1. Support 2nd floor and remove original brick back of house on 1st floor 
  2. Support original kitchen ceiling and remove brick wall between kitchen and sunroom
  3. Demo sunroom
  4. Support existing main beam in basement
  5. Support kitchen floor from basement
  6. Remove double brick wall separating outside storage room from basement
  7. Remove existing block wall enclosing outside storage room 
  8. Dig out outside storage room to level the floor to the rest of the basement
  9. Pour concrete footing for 4"HSS post to hold existing basement beam
  10. Pour concrete footing for 3"HSS post to support kitchen beam (note 1 on DWG No. 102)
  11. Pour concrete footing for 2 X new square 3 1/2" posts to hold up 1st floor addition
  12. Pour concrete footing for new south-west corner foundation
  13. Build new foundation walls for south-west corner of basement
  14. Underpin north-west corner of house under kitchen
  15. Install beams in basement (2) and lintel for back French doors
  16. Install steel beam on first floor
  17. Install flush beams on first floor sitting on steel beam (2)

Seems like a lot of work to do in 2 weeks, no?  I would say impossible, but our crew said, they're going to give it a try--- and so they have.  It is unbelievable how much they have accomplished in the week that I've been sick!  Truly amazing!  I think they might actually do it.  At least enough of it to get the framer started as they finish up.  Looking good!  And even better news is that we had our first inspection yesterday and everything went super well.  Always a good feeling with a project this large to hear that the inspector is happy with the quality of work being done.  

This is the current state of the first floor.  Those are temporary supports.  It will all be open plan in the end when all the beams go up.  But the big brick walls are down that ran through the interior of the house.

This is the second floor back of the house.  Again, the big old brick wall is gone and this area is ready for framing.

I call this picture "The Burrow".  It reminds me of the Weasley's house in Harry Potter #6 (I think).  No? Maybe I watch too much Harry Potter!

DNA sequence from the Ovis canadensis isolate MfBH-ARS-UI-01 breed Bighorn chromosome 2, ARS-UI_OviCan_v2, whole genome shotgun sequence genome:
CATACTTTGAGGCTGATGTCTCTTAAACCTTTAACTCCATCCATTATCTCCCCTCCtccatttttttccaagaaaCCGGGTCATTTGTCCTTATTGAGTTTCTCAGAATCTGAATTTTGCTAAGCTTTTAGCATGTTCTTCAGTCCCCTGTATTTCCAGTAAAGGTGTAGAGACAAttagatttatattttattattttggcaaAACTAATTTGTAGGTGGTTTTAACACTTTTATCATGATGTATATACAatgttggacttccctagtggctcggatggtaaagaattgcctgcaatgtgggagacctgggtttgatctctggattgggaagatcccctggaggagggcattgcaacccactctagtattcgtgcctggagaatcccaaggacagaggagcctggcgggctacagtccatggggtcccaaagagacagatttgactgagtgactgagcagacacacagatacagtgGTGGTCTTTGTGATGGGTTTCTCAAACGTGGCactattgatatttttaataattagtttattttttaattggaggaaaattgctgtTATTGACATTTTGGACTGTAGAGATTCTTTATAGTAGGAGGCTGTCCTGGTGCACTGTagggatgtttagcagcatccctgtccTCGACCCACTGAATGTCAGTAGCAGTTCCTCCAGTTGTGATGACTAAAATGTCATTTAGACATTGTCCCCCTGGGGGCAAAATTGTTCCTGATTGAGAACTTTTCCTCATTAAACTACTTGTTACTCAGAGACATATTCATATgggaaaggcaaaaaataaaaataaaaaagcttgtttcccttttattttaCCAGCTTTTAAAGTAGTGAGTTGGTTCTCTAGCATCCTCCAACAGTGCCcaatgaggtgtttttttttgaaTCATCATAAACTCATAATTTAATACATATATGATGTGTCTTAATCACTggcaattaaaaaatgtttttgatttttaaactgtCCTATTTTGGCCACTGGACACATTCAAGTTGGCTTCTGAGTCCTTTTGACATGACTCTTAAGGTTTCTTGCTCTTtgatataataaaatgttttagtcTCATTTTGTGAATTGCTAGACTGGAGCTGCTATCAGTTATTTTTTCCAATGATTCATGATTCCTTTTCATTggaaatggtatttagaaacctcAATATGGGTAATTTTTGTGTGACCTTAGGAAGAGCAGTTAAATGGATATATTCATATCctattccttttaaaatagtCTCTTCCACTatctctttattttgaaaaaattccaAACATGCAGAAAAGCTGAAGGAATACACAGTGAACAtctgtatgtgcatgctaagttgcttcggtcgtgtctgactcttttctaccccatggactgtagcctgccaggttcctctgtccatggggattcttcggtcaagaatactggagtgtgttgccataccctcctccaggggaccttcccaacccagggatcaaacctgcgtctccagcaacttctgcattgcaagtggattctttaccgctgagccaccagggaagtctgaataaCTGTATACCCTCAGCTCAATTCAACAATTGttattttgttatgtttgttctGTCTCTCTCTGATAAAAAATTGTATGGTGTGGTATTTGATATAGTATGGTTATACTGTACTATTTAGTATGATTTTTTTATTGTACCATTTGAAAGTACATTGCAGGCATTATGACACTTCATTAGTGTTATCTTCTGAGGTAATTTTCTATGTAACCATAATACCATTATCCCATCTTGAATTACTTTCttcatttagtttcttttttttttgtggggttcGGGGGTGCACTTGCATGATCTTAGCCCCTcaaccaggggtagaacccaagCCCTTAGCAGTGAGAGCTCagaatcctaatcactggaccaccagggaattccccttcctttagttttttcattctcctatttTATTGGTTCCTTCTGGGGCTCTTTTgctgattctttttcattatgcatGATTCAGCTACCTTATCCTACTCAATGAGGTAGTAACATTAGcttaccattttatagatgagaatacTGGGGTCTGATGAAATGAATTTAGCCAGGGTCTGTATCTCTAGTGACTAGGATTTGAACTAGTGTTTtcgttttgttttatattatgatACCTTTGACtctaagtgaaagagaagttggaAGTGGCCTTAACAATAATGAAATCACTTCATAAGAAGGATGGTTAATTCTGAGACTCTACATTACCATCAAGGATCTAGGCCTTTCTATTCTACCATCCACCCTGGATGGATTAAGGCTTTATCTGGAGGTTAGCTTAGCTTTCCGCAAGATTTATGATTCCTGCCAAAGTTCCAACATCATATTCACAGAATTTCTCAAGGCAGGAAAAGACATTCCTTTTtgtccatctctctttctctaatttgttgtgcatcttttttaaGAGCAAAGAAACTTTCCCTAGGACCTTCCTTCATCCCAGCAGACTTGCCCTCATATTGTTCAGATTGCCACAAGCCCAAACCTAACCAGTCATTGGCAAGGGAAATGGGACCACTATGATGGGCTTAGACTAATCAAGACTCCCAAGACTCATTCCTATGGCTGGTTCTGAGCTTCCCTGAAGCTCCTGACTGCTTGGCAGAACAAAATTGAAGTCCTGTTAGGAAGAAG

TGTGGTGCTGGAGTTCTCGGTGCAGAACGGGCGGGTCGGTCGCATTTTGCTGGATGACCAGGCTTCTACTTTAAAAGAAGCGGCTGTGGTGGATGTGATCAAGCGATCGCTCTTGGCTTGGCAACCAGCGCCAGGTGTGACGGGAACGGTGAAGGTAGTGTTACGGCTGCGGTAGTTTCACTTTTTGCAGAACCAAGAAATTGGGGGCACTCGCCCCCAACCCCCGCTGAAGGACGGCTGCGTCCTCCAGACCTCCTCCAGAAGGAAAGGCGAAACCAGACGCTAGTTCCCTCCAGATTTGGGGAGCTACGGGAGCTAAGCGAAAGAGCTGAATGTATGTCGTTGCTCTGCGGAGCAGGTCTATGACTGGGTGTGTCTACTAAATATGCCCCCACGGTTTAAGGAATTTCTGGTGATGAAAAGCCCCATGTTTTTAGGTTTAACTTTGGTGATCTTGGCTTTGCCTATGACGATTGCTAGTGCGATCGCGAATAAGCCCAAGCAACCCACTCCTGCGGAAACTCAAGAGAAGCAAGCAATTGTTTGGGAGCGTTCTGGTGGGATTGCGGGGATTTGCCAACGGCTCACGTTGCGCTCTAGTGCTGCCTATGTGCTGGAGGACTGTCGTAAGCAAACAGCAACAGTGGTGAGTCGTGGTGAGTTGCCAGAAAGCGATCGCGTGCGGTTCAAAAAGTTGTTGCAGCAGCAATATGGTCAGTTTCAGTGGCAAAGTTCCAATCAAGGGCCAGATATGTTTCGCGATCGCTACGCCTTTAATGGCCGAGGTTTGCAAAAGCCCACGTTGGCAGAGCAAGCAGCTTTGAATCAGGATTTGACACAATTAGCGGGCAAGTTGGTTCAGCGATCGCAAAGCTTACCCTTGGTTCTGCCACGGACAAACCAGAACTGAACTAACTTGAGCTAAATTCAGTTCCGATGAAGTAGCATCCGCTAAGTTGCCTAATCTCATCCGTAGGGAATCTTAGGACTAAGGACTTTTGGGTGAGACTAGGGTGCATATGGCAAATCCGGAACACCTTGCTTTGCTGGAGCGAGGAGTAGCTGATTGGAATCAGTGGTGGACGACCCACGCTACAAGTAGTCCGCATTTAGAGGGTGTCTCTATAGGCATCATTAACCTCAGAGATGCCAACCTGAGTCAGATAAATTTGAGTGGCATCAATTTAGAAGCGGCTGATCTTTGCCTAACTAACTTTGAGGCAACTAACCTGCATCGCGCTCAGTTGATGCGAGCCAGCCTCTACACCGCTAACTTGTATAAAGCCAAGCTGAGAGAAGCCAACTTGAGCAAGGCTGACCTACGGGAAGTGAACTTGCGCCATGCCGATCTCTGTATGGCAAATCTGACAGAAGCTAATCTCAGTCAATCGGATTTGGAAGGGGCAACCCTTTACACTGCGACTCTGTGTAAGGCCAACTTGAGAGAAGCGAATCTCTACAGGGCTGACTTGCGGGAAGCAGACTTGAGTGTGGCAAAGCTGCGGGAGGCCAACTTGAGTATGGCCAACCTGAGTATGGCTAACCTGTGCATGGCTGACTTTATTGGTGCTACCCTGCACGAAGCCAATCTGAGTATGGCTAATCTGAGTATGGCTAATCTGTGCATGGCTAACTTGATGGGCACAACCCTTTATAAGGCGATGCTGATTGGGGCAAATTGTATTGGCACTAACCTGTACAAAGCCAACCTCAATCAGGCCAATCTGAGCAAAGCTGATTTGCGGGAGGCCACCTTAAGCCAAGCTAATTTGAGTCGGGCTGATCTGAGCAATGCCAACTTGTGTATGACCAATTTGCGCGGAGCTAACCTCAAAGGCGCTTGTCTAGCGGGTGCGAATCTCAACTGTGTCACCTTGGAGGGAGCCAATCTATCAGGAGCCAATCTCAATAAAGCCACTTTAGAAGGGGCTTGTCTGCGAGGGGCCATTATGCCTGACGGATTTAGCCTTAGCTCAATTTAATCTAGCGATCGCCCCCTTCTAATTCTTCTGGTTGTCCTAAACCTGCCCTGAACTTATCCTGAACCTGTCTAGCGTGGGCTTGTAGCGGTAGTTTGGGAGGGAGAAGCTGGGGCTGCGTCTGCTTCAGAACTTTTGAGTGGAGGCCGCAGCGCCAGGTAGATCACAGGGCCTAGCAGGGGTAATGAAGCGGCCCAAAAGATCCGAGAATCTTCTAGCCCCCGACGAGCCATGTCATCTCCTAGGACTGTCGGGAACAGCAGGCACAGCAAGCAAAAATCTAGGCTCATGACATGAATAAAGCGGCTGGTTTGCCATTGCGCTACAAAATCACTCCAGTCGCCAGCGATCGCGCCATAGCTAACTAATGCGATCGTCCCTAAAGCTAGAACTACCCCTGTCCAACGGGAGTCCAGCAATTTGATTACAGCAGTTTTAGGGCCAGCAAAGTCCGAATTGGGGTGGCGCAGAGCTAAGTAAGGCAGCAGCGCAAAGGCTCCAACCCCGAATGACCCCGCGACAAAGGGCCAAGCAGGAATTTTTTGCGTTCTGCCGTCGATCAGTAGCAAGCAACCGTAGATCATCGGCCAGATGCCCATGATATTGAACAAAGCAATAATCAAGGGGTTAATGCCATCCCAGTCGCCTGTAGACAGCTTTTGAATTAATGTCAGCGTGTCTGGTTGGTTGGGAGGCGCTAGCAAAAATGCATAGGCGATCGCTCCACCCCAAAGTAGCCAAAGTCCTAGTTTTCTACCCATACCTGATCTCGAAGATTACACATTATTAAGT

The underpinning of the Northwest corner of the house.  Holes had to be dug 4 feet down and 18 inches (they did 20) across at 3 foot intervals and filled with concrete.  I think there were six of these to be done in total.

The basement walkout starting to take shape.

The basement walkout really starting to take shape!

All that old foundation stone was getting thrown away in the bins!  Seemed like such a waste to me, especially since I've been pricing limestone for the backyard retaining walls and it is expensive stuff.  So I got the guys to stack the bigger pieces in the backyard for me and I'm going to try and recycle it.  I love the idea of using the original foundation walls to build the retaining walls.  I might even try to do some of the building myself when it's less dangerous to be hanging around back there.

Yep, gorgeous stone!

February 24, 2012

I got a Liebster! -- funny because that's our nickname for our youngest daughter

Prerequisite: A Liebster gets awarded to a blogger with under 200 followers

  1. The recipient must mention who gave him/her the award
  2. The recipient then passes it onto 5 worthy blogs also with under 200 followers and inform them
  3. The recipient tells readers five things so readers get to know them better

First of all a big thank-you to Ava at  Turning Hope into a Home.  It is very exciting for me to think that someone actually reads my blog!  I love reading Ava's blog since she started it only a couple of months after I did and is going through some similar reno decisions that I am.  I particularly like her great floor plan images.  

Today I am going to pass the Liebster Blog Award on to 5 really great Canadian blogs:

1.  rad - renovations are dirty  - Sarah and her husband Mat have done all the work on their home themselves with much help from Mat's father (I can relate to that!).  I like her DIY section and love their living room rug!